The keystone of defendants' motion to dismiss for lack of subject-matter jurisdiction rests on the Tax Injunction Act, 28 U.S.C. § 1341, which provides:

 
"The district courts shall not enjoin, suspend or restrain the assessment, levy or collection of any tax under State law where a plain, speedy and efficient remedy may be had in the courts of such State."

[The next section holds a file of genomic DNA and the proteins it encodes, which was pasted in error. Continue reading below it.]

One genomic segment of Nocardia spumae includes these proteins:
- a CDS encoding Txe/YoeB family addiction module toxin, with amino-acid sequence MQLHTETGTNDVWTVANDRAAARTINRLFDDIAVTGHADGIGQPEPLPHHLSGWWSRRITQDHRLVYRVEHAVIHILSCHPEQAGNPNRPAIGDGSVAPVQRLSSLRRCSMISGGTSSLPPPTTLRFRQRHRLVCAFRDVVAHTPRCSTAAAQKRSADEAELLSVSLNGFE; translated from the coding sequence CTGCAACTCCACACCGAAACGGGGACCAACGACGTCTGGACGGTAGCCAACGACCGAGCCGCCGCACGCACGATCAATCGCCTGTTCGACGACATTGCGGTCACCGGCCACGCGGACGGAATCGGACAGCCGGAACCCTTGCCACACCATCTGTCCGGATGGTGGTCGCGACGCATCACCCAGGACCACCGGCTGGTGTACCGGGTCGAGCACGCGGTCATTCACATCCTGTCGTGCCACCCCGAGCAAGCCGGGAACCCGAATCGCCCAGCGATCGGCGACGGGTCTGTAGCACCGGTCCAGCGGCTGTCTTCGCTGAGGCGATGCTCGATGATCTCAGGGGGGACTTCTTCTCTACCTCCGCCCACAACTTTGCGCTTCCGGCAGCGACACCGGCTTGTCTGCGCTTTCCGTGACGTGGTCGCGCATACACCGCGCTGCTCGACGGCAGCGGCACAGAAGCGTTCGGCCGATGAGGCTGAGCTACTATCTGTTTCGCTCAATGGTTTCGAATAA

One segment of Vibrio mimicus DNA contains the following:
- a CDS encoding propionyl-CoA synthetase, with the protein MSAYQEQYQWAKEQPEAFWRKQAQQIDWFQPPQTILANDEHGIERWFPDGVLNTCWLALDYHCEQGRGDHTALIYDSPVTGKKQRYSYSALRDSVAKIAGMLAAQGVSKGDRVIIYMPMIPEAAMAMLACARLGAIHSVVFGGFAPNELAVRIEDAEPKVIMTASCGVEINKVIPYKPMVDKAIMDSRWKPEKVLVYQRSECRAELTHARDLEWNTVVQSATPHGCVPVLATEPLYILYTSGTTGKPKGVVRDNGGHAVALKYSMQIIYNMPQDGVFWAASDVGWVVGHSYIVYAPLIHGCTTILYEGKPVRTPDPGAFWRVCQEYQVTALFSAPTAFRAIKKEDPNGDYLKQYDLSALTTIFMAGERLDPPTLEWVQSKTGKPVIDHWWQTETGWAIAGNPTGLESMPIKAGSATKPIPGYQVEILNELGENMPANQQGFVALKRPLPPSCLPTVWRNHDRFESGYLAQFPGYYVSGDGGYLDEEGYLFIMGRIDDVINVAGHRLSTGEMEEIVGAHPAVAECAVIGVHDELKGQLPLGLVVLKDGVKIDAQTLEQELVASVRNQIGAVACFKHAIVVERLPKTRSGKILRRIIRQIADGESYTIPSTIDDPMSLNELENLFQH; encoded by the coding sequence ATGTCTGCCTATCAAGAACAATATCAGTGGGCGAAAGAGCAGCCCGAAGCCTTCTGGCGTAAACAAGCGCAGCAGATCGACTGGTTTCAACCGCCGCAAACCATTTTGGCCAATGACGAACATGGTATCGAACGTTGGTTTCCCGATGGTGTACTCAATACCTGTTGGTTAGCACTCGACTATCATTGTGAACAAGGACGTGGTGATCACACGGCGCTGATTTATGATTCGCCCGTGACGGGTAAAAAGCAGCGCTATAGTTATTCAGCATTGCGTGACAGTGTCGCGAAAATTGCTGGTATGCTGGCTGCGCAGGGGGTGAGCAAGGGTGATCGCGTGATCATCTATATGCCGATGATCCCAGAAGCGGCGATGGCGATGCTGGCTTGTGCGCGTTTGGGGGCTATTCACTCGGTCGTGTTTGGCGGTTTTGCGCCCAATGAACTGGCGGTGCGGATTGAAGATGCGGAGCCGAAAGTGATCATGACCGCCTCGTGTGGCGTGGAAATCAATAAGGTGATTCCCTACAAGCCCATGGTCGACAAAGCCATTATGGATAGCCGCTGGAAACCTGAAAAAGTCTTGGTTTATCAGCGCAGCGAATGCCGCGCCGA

As defendants characterize this action, this federal court prima facie lacks jurisdiction because the injunctive relief sought would perforce require the invalidation of the current assessments of relevant properties in the county. And, as plaintiffs have a plain, speedy and efficient remedy in the courts of Pennsylvania, i.e., by filing a bill in equity or in pursuing the applicable statutory procedure for assessment appeals, this Court must refrain from intermeddling into what is a purely localized fiscal function conducted by county officials in their administrative capacity. Plaintiffs counter that the statutory procedure for assessment appeals is defective and, therefore, inadequate for two reasons: first, individual appeals of assessments by plaintiffs would entail a piecemeal, cumbersome and lengthy process which, in the final analysis, would not yield the broad injunctive relief they now seek. Second, this procedure is attacked on the ground that it is incapable of dealing effectively with and eradicating alleged neighborhood-by-neighborhood discrimination because the proof required in each assessment appeal would involve a comparison of the subject property only with similar properties in the same area. This procedure, plaintiffs contend, could only perpetuate the alleged neighborhood-by-neighborhood pattern of discrimination. In addition, it is asserted that equitable relief is not available under current pertinent Pennsylvania cases which have uniformly narrowed the taxpayers' remedy to an attack on assessments by the statutory procedure, rather than by a bill in equity, thus leaving plaintiffs without a plain, speedy and efficient remedy in the state courts. Finally, plaintiffs urge that the paramount national policy as codified in the Civil Rights Acts and refined by thousands of court decisions overrides the restrictive federal jurisdictional limits of the Tax Injunction Act. *fn6"